Class Projects with Comic Life

Dana Persson-Zora shares several projects for elementary school students using the software Comic Life. See Joy Egbert's review of Comic Life, Essential Teacher, September 2006, p. 52.

Comic Life (Plasq; available from http://www.plasq.com/) is a comic-creation software program for Macintosh OS 10.3 and above. See examples of these projects online at http://homepage.mac.com/dzora1/comiclife/.

Retelling a Myth

This project, which I used during a reading unit, explores myths from different cultures. Spanish-speaking students sometimes retell a myth in both Spanish and English, which requires the small groups to work together in a more rigorous fashion.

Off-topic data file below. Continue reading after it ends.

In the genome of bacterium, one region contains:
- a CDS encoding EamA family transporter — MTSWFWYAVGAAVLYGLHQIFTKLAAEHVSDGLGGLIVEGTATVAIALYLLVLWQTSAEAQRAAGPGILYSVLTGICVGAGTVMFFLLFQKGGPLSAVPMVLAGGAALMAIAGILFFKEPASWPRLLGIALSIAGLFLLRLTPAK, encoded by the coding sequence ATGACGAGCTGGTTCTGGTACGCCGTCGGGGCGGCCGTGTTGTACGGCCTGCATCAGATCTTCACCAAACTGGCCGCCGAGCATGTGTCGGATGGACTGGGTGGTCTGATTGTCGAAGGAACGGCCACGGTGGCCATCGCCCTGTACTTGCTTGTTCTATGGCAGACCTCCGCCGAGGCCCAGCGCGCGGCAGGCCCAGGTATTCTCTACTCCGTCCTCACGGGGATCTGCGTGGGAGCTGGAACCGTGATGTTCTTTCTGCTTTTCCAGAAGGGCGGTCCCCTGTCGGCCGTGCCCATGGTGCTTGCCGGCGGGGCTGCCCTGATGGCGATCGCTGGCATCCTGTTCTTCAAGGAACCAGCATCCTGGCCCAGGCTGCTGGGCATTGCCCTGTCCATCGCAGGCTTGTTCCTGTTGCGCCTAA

Before this lesson, the students had a one-hour class on the use of Comic Life (about fifteen minutes of teaching and forty-five minutes of exploration).

  • materials: one or more digital cameras; Lego, PlaySkool, or other action figures; a box to use for a stage; various art supplies; fishing line (to manipulate the action figures); iPhoto and Comic Life software; optional: tripod, USB card reader to transfer pictures from digital camera to computer, iMovie and GarageBand software
  • time: about two weeks; variable depending on the number of cameras available
  1. Have trios of students pick a myth and rewrite it as a narrative. Allow students to add some of their own details, but tell them to remain true to the general idea or theme of the original myth.
  2. After they have edited and published the myths, have the students divide the narratives into scenes that retell the story in a different medium. This is called storyboarding.